I've been working on this art quilt ever since I finished the first art piece sometime in early December. I planned this one on the way home from the Southwest. The mountainsides are massive rock and dirt of different colors, khaki and brown, sometimes pink changing to an orange-y pink or yellow, depending on the sun and the soil or rock.
I was hoping to capture some of the levels of color, but also the feeling that the layers are stacked, compressing one on another, which they are, of course. To achieve that look of compression, I slipped small, thin, pieces of darker colors between the larger ones. Then I used darker thread to extend the shapes going from on top of the small rock to the smaller side. The bottom of this photo shows the thin lines of thread "pressure."
I also wanted the feeling that big boulders had fallen or moved, but have been in their current location for thousands of years.
Using the darker thread again, I chopped boulders into rounded pieces and placed them so that they interrupt a layer or two. Again using dark thread, I created lines for movement and additional color.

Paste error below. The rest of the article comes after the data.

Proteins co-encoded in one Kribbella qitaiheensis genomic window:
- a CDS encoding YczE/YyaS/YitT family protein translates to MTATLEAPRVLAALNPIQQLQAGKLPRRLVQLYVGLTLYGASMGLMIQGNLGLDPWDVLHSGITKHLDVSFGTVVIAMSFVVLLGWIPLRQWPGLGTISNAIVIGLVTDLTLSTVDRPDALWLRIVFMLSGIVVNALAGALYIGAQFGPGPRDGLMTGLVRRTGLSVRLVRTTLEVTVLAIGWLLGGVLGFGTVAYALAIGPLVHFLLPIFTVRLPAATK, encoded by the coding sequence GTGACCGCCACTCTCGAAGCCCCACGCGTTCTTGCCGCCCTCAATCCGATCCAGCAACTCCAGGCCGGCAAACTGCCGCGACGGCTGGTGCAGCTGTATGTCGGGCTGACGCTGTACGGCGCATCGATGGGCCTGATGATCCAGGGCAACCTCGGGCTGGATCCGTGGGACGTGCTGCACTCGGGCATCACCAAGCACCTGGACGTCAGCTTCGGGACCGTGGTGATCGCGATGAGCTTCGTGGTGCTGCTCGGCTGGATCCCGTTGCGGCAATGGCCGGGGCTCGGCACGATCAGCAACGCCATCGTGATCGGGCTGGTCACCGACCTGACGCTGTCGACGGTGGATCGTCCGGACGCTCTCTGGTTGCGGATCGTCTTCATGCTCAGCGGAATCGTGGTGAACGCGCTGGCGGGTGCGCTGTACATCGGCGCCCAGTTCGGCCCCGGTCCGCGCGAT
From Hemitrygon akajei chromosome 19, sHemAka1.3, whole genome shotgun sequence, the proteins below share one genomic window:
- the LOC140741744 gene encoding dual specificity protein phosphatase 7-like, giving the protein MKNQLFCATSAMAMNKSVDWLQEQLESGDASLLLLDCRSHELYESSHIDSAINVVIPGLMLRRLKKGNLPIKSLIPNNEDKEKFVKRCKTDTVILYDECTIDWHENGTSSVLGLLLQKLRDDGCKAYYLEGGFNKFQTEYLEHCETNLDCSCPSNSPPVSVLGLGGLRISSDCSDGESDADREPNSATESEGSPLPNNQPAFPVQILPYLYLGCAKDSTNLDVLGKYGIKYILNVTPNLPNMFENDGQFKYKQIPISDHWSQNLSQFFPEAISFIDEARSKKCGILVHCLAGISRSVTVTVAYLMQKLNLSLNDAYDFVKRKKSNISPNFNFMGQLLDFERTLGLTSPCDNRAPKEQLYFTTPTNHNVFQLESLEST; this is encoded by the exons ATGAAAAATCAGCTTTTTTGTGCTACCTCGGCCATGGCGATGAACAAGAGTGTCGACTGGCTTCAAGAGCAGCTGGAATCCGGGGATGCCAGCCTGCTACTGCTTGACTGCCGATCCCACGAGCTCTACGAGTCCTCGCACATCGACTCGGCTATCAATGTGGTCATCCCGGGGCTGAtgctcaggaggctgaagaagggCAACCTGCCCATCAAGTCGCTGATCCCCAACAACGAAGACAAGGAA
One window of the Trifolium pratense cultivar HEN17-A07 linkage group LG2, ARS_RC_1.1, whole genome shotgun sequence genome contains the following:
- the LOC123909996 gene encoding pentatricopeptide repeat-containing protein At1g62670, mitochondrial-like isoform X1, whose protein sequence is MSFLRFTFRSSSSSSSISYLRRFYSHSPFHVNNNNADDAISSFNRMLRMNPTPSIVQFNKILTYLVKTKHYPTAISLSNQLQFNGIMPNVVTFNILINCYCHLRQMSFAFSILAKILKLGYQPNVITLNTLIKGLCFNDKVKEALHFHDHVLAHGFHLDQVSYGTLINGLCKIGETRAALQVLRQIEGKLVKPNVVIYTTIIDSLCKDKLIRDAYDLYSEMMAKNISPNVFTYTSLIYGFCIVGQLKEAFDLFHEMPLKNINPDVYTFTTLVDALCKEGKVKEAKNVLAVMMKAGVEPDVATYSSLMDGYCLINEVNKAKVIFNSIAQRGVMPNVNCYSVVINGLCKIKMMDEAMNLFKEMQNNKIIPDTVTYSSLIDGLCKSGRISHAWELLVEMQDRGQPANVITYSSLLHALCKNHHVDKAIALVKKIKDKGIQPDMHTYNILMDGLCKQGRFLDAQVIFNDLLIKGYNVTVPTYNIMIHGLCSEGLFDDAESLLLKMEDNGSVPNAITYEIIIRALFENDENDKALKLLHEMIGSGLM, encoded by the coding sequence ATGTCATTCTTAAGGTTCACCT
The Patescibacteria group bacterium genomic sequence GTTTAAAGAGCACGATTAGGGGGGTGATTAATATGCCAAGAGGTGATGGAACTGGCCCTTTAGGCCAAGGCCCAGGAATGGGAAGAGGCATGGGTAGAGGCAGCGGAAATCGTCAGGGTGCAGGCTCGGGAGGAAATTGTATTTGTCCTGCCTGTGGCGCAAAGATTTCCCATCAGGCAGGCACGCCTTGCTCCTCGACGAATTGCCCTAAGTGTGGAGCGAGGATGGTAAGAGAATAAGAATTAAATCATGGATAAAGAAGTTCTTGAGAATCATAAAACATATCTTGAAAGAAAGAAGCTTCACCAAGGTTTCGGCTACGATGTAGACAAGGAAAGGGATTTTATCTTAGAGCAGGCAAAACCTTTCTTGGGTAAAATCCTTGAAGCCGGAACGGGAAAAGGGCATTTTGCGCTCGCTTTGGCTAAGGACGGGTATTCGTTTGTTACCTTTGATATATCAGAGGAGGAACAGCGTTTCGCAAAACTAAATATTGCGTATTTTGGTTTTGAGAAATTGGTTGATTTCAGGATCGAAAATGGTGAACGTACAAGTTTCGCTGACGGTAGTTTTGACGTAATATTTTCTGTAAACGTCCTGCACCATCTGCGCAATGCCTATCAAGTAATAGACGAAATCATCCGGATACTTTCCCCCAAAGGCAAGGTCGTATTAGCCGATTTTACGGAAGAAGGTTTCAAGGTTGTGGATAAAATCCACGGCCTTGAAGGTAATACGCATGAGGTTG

|Google stock images|
This piece is meant to show the side of a mountain that is so close a viewfinder can capture only a part of it.
When I decided to take photographs of "Southwest Strata" the light was almost perfect. I looked around for hard, squarish surfaces, and found most were underfoot. The brick floor of our patio, the mosaic fire pit, and the rusty medal table all seemed to have just the right color and shapes.
I left the leaves on the fire pit just for fun interest. I know, the piece of art should carry all the interest, but I couldn't resist.
Merry Christmas to one and all!